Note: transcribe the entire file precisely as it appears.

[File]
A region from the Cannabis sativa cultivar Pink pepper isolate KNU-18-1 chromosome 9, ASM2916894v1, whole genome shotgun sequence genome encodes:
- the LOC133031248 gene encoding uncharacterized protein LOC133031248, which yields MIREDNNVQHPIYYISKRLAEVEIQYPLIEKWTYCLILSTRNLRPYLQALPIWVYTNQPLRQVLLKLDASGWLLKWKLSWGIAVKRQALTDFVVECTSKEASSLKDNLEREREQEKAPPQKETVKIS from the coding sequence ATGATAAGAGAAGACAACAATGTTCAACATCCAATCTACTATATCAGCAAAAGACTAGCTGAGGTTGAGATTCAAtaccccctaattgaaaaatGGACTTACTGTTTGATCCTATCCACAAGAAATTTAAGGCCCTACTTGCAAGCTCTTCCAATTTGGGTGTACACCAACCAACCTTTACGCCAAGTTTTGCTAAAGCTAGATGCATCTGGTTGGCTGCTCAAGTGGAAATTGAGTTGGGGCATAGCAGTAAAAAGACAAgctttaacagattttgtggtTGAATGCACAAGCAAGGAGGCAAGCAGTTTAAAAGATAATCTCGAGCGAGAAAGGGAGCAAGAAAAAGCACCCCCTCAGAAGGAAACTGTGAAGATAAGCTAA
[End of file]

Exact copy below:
A region from the Cannabis sativa cultivar Pink pepper isolate KNU-18-1 chromosome 9, ASM2916894v1, whole genome shotgun sequence genome encodes:
- the LOC133031248 gene encoding uncharacterized protein LOC133031248, which yields MIREDNNVQHPIYYISKRLAEVEIQYPLIEKWTYCLILSTRNLRPYLQALPIWVYTNQPLRQVLLKLDASGWLLKWKLSWGIAVKRQALTDFVVECTSKEASSLKDNLEREREQEKAPPQKETVKIS from the coding sequence ATGATAAGAGAAGACAACAATGTTCAACATCCAATCTACTATATCAGCAAAAGACTAGCTGAGGTTGAGATTCAAtaccccctaattgaaaaatGGACTTACTGTTTGATCCTATCCACAAGAAATTTAAGGCCCTACTTGCAAGCTCTTCCAATTTGGGTGTACACCAACCAACCTTTACGCCAAGTTTTGCTAAAGCTAGATGCATCTGGTTGGCTGCTCAAGTGGAAATTGAGTTGGGGCATAGCAGTAAAAAGACAAgctttaacagattttgtggtTGAATGCACAAGCAAGGAGGCAAGCAGTTTAAAAGATAATCTCGAGCGAGAAAGGGAGCAAGAAAAAGCACCCCCTCAGAAGGAAACTGTGAAGATAAGCTAA